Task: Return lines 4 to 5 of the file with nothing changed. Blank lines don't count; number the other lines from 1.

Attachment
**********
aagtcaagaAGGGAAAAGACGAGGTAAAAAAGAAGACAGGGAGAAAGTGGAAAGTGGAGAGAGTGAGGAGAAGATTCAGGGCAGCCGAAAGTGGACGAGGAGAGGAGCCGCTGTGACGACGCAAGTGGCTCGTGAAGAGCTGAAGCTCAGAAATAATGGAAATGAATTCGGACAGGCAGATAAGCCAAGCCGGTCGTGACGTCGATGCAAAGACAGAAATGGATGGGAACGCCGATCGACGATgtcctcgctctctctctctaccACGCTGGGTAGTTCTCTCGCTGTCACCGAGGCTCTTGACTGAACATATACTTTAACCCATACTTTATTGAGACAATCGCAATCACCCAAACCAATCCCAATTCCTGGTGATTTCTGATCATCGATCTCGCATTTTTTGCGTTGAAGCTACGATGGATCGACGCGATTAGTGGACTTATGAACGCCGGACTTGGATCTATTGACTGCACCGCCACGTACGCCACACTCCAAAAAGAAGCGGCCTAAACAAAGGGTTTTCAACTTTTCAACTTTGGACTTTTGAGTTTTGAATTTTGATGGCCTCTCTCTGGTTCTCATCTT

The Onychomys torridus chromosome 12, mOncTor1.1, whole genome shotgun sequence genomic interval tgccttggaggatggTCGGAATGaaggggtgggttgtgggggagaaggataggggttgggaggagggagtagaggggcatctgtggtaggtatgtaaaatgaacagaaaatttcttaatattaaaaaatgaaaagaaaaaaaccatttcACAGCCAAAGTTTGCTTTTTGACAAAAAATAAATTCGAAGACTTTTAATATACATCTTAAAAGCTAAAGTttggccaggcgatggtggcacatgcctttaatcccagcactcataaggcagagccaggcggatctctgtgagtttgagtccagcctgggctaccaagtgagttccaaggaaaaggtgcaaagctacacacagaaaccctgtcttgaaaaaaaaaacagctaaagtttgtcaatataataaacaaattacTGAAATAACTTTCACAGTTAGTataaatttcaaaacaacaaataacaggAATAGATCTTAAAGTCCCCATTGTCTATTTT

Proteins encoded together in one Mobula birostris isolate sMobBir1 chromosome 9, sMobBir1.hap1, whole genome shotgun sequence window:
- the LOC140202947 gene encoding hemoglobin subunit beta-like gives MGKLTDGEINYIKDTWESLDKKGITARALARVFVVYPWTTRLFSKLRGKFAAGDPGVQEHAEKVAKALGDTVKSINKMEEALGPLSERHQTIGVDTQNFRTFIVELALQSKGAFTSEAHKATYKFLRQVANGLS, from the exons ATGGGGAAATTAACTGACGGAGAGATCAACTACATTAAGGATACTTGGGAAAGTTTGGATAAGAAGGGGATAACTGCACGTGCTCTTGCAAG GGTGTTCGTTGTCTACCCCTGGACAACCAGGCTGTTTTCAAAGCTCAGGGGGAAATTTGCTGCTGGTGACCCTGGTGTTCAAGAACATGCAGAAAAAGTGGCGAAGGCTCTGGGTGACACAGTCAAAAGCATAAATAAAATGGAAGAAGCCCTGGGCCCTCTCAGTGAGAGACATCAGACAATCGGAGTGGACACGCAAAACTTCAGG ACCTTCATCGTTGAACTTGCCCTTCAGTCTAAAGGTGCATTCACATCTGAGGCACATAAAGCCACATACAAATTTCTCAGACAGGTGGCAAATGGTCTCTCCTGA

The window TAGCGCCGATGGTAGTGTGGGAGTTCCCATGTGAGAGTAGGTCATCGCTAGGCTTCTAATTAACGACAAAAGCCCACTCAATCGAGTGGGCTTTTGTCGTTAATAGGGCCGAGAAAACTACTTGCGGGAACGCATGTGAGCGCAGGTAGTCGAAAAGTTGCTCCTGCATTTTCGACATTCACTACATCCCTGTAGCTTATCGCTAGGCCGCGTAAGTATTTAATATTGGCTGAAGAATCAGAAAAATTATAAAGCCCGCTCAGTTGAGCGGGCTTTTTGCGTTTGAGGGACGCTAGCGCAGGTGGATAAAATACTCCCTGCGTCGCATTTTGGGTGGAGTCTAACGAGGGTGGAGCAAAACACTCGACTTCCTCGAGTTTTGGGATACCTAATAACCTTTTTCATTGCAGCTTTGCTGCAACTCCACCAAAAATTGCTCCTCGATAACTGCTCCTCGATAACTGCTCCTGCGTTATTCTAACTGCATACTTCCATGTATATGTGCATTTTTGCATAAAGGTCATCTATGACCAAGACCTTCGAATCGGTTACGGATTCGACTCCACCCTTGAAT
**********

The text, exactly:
- the LOC140202947 gene encoding hemoglobin subunit beta-like gives MGKLTDGEINYIKDTWESLDKKGITARALARVFVVYPWTTRLFSKLRGKFAAGDPGVQEHAEKVAKALGDTVKSINKMEEALGPLSERHQTIGVDTQNFRTFIVELALQSKGAFTSEAHKATYKFLRQVANGLS, from the exons ATGGGGAAATTAACTGACGGAGAGATCAACTACATTAAGGATACTTGGGAAAGTTTGGATAAGAAGGGGATAACTGCACGTGCTCTTGCAAG GGTGTTCGTTGTCTACCCCTGGACAACCAGGCTGTTTTCAAAGCTCAGGGGGAAATTTGCTGCTGGTGACCCTGGTGTTCAAGAACATGCAGAAAAAGTGGCGAAGGCTCTGGGTGACACAGTCAAAAGCATAAATAAAATGGAAGAAGCCCTGGGCCCTCTCAGTGAGAGACATCAGACAATCGGAGTGGACACGCAAAACTTCAGG ACCTTCATCGTTGAACTTGCCCTTCAGTCTAAAGGTGCATTCACATCTGAGGCACATAAAGCCACATACAAATTTCTCAGACAGGTGGCAAATGGTCTCTCCTGA

The window TAGCGCCGATGGTAGTGTGGGAGTTCCCATGTGAGAGTAGGTCATCGCTAGGCTTCTAATTAACGACAAAAGCCCACTCAATCGAGTGGGCTTTTGTCGTTAATAGGGCCGAGAAAACTACTTGCGGGAACGCATGTGAGCGCAGGTAGTCGAAAAGTTGCTCCTGCATTTTCGACATTCACTACATCCCTGTAGCTTATCGCTAGGCCGCGTAAGTATTTAATATTGGCTGAAGAATCAGAAAAATTATAAAGCCCGCTCAGTTGAGCGGGCTTTTTGCGTTTGAGGGACGCTAGCGCAGGTGGATAAAATACTCCCTGCGTCGCATTTTGGGTGGAGTCTAACGAGGGTGGAGCAAAACACTCGACTTCCTCGAGTTTTGGGATACCTAATAACCTTTTTCATTGCAGCTTTGCTGCAACTCCACCAAAAATTGCTCCTCGATAACTGCTCCTCGATAACTGCTCCTGCGTTATTCTAACTGCATACTTCCATGTATATGTGCATTTTTGCATAAAGGTCATCTATGACCAAGACCTTCGAATCGGTTACGGATTCGACTCCACCCTTGAAT